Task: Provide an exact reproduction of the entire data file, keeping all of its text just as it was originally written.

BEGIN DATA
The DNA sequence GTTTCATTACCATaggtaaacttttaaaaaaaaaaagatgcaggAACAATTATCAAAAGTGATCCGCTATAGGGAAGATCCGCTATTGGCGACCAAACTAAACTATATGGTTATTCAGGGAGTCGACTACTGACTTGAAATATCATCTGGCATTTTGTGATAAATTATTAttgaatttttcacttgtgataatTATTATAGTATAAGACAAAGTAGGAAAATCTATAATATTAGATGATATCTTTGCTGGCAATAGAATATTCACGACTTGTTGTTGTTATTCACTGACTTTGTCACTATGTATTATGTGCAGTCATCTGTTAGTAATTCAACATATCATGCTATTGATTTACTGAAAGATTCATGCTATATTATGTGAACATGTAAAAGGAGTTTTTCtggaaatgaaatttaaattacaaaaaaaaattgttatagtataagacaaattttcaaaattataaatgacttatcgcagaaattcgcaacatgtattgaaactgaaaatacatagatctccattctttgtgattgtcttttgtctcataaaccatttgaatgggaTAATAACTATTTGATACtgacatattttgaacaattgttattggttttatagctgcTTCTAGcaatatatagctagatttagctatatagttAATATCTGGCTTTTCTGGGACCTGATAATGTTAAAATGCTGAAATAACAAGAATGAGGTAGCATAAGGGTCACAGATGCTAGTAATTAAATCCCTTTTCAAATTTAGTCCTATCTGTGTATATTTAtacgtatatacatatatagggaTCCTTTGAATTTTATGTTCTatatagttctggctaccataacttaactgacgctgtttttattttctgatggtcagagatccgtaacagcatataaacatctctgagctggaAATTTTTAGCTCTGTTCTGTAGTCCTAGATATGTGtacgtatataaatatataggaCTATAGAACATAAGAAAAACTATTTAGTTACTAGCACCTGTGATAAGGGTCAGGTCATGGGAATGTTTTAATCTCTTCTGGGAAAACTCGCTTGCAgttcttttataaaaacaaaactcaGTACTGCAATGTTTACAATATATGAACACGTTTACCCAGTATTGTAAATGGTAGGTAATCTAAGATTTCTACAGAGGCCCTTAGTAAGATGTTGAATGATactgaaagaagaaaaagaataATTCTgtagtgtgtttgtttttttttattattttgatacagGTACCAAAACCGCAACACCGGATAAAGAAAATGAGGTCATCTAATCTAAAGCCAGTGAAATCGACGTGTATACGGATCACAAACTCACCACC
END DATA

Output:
The DNA sequence GTTTCATTACCATaggtaaacttttaaaaaaaaaaagatgcaggAACAATTATCAAAAGTGATCCGCTATAGGGAAGATCCGCTATTGGCGACCAAACTAAACTATATGGTTATTCAGGGAGTCGACTACTGACTTGAAATATCATCTGGCATTTTGTGATAAATTATTAttgaatttttcacttgtgataatTATTATAGTATAAGACAAAGTAGGAAAATCTATAATATTAGATGATATCTTTGCTGGCAATAGAATATTCACGACTTGTTGTTGTTATTCACTGACTTTGTCACTATGTATTATGTGCAGTCATCTGTTAGTAATTCAACATATCATGCTATTGATTTACTGAAAGATTCATGCTATATTATGTGAACATGTAAAAGGAGTTTTTCtggaaatgaaatttaaattacaaaaaaaaattgttatagtataagacaaattttcaaaattataaatgacttatcgcagaaattcgcaacatgtattgaaactgaaaatacatagatctccattctttgtgattgtcttttgtctcataaaccatttgaatgggaTAATAACTATTTGATACtgacatattttgaacaattgttattggttttatagctgcTTCTAGcaatatatagctagatttagctatatagttAATATCTGGCTTTTCTGGGACCTGATAATGTTAAAATGCTGAAATAACAAGAATGAGGTAGCATAAGGGTCACAGATGCTAGTAATTAAATCCCTTTTCAAATTTAGTCCTATCTGTGTATATTTAtacgtatatacatatatagggaTCCTTTGAATTTTATGTTCTatatagttctggctaccataacttaactgacgctgtttttattttctgatggtcagagatccgtaacagcatataaacatctctgagctggaAATTTTTAGCTCTGTTCTGTAGTCCTAGATATGTGtacgtatataaatatataggaCTATAGAACATAAGAAAAACTATTTAGTTACTAGCACCTGTGATAAGGGTCAGGTCATGGGAATGTTTTAATCTCTTCTGGGAAAACTCGCTTGCAgttcttttataaaaacaaaactcaGTACTGCAATGTTTACAATATATGAACACGTTTACCCAGTATTGTAAATGGTAGGTAATCTAAGATTTCTACAGAGGCCCTTAGTAAGATGTTGAATGATactgaaagaagaaaaagaataATTCTgtagtgtgtttgtttttttttattattttgatacagGTACCAAAACCGCAACACCGGATAAAGAAAATGAGGTCATCTAATCTAAAGCCAGTGAAATCGACGTGTATACGGATCACAAACTCACCACC